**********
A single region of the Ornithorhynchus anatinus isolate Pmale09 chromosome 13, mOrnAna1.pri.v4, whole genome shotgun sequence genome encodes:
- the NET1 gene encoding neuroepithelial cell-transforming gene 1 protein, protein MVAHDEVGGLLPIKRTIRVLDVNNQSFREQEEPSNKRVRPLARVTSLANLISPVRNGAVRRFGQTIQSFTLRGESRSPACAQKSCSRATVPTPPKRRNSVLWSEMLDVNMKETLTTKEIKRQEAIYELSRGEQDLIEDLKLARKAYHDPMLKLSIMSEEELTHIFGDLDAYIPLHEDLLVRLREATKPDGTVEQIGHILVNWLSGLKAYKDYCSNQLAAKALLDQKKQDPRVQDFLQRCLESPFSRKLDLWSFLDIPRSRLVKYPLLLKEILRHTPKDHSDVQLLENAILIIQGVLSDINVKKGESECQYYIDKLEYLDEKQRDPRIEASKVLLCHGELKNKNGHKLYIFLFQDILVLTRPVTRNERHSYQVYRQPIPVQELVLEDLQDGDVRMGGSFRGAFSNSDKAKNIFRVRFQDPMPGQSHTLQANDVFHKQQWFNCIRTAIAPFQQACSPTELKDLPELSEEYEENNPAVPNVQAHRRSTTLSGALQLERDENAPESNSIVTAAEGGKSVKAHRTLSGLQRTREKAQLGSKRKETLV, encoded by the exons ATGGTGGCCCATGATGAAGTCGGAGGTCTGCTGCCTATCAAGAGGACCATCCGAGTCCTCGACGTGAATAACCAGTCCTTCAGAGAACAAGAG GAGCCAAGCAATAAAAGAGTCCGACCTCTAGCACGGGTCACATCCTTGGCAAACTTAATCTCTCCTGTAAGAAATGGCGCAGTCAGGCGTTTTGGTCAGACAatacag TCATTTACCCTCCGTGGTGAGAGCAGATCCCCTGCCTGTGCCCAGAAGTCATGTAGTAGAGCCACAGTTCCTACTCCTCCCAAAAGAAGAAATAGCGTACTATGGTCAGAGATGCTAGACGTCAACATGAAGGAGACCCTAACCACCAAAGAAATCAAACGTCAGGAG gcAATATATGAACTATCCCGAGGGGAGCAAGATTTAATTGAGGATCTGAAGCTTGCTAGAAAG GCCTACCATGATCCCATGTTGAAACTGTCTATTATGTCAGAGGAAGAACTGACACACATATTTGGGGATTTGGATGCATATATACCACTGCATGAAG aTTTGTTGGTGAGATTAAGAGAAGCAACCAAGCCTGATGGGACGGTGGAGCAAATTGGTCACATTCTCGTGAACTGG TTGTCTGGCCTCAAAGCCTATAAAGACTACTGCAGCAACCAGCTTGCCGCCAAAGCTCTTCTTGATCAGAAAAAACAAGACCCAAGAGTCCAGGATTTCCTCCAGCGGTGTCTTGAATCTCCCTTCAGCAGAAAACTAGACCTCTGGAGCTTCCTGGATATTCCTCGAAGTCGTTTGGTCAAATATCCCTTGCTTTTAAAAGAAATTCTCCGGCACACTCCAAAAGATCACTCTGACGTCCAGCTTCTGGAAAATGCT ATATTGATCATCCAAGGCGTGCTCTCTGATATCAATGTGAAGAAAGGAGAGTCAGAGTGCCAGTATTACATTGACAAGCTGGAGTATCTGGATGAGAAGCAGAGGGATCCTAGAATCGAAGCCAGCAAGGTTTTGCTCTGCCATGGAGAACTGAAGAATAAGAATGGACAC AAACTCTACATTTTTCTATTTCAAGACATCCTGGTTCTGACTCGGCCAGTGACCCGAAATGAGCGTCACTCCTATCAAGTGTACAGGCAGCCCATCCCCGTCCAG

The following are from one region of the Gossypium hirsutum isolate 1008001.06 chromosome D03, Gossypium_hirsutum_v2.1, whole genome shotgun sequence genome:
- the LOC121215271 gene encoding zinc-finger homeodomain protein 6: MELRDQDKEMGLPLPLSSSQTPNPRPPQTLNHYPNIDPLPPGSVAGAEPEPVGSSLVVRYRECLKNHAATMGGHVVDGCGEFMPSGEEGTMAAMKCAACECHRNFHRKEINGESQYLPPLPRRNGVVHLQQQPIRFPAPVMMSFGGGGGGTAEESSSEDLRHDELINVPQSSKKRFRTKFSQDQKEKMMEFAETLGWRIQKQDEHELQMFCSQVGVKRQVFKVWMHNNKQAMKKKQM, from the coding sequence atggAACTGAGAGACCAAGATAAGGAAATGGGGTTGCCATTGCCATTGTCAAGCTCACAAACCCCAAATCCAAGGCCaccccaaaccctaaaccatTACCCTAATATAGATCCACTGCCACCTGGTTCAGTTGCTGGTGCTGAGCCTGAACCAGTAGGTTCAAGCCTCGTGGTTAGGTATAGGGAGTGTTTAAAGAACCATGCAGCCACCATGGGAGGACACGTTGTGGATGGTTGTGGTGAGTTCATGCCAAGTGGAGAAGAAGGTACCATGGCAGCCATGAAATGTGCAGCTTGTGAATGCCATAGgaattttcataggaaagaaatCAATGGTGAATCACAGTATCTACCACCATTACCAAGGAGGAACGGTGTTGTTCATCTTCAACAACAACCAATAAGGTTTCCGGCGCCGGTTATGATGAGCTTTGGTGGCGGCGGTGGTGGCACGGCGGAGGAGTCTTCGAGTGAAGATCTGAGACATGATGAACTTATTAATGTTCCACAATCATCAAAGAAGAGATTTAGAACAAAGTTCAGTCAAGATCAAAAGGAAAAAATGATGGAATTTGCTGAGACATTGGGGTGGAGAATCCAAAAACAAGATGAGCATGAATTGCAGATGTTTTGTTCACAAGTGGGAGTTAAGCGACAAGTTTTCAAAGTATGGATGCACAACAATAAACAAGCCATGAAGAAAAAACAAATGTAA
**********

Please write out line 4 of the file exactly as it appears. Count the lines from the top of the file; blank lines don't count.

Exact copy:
- the LOC121215271 gene encoding zinc-finger homeodomain protein 6: MELRDQDKEMGLPLPLSSSQTPNPRPPQTLNHYPNIDPLPPGSVAGAEPEPVGSSLVVRYRECLKNHAATMGGHVVDGCGEFMPSGEEGTMAAMKCAACECHRNFHRKEINGESQYLPPLPRRNGVVHLQQQPIRFPAPVMMSFGGGGGGTAEESSSEDLRHDELINVPQSSKKRFRTKFSQDQKEKMMEFAETLGWRIQKQDEHELQMFCSQVGVKRQVFKVWMHNNKQAMKKKQM, from the coding sequence atggAACTGAGAGACCAAGATAAGGAAATGGGGTTGCCATTGCCATTGTCAAGCTCACAAACCCCAAATCCAAGGCCaccccaaaccctaaaccatTACCCTAATATAGATCCACTGCCACCTGGTTCAGTTGCTGGTGCTGAGCCTGAACCAGTAGGTTCAAGCCTCGTGGTTAGGTATAGGGAGTGTTTAAAGAACCATGCAGCCACCATGGGAGGACACGTTGTGGATGGTTGTGGTGAGTTCATGCCAAGTGGAGAAGAAGGTACCATGGCAGCCATGAAATGTGCAGCTTGTGAATGCCATAGgaattttcataggaaagaaatCAATGGTGAATCACAGTATCTACCACCATTACCAAGGAGGAACGGTGTTGTTCATCTTCAACAACAACCAATAAGGTTTCCGGCGCCGGTTATGATGAGCTTTGGTGGCGGCGGTGGTGGCACGGCGGAGGAGTCTTCGAGTGAAGATCTGAGACATGATGAACTTATTAATGTTCCACAATCATCAAAGAAGAGATTTAGAACAAAGTTCAGTCAAGATCAAAAGGAAAAAATGATGGAATTTGCTGAGACATTGGGGTGGAGAATCCAAAAACAAGATGAGCATGAATTGCAGATGTTTTGTTCACAAGTGGGAGTTAAGCGACAAGTTTTCAAAGTATGGATGCACAACAATAAACAAGCCATGAAGAAAAAACAAATGTAA